Monday, January 27, 2014

Scrum: Stop saying methodology!

Often it is used the term methodology relative to the Scrum framework. Some says that these terms: method, methodology, process frameworks are equivalent. Maybe that could be true in common language and maybe not in specific domains as software development in particular, or for process management in general.
For Scrumit is better to listen the voice of its authors:

Ken, the Scrum Guide does not say who defines the Sprint Goal. It also does not say who selects the person to be Scrum Master. It ALSO does not say who defines the super-important Sprint length (it is limited to 4 weeks of less, but the Guide does not say who decides the actual Sprint length.) In the current version, exactly how the Product Owner is selected is also somewhat vague.  Question: Is Scrum prescriptive enough? If so, why so and if not, why not?
What a fine line we walk between a framework and a methodology. A methodology tries to provide answers to all situations, to be prescriptive and complete. In doing so, of course, it would be so long and hard to parse as to be useless. All contingencies can never be posited or described. I’ve always erred on the side of brevity – let intelligent people find out the best approach, what works for them in their situation. Then they are free to change the approach when it is no longer appropriate.
The “black holes” that you describe above in Scrum would be easy for me to fill. However, I’d be filling them from my point of view, and the answers would become a methodology. As I find floundering in the holes, I try to fill them with Tips in the Scrum Guide, blog entries, videos, and even talks.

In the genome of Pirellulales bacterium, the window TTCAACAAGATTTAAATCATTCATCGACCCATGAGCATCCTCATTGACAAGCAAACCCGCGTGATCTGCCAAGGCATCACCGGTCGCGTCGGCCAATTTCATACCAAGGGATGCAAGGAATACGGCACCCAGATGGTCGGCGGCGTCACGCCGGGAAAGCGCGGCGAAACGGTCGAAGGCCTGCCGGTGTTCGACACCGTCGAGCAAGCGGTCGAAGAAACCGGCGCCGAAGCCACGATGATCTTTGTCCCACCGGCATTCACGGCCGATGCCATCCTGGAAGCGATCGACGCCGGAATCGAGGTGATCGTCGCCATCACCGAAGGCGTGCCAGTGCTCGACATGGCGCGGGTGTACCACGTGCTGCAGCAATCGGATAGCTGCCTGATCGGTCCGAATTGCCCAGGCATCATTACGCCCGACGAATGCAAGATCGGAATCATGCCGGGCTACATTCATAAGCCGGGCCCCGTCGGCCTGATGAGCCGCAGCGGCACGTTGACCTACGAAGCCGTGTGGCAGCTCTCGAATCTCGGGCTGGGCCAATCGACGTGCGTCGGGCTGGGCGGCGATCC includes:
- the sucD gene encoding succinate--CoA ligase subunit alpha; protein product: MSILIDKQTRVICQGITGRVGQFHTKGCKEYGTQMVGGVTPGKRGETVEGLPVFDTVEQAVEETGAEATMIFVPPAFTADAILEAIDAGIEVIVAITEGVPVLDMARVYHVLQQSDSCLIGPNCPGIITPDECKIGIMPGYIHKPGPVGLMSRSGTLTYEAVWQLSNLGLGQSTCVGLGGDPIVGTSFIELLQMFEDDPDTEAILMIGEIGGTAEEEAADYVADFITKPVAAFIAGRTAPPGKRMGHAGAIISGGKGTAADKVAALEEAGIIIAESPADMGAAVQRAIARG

But I resist making the Scrum framework prescriptive. I hate methodologies.
>>> (Interview with Ken Schwaber, Part1 - by Dan Mezick on Aug 26, 2010)

"I hate methodologies" ! - Scrum was not intended to provide all the answers and the practitioners should find the best approach in the context . 
Anyway, the Scrum knowledge is organized in levels: the basic information could be find in the Scrum Guide.  Considering the amount o (and not necessary the content) there is few information in the Scrum Guide, but - in the same time - it is the most generic. More advanced knowledge could be found in other artifacts of the two authors: books, courses or as Ken Schwaber says blogs, videos, talks. Of course, this information is less generic, and sometime are even very specific case studies.

Another aspect is the engineering part - not explicitly specified in the Scrum, but if you read again, you can find some tips about aspects that need strong engineering practices. Jeff Sutherland helped Kent Beck on XP - Extreme Programming creation and has used from the beginning the engineering practices that are part of XP as pair-programming, refactoring and TDD (or A-TDD).  

Scrum is a lightweight framework, an Agile "method" that provide very generic aspects that helps to solve complex problems by offering some instruments to practically use the Inspect & Adapt  principle. Anything else you will need to add to the process remain at your decision in the specific context and according to professions rules.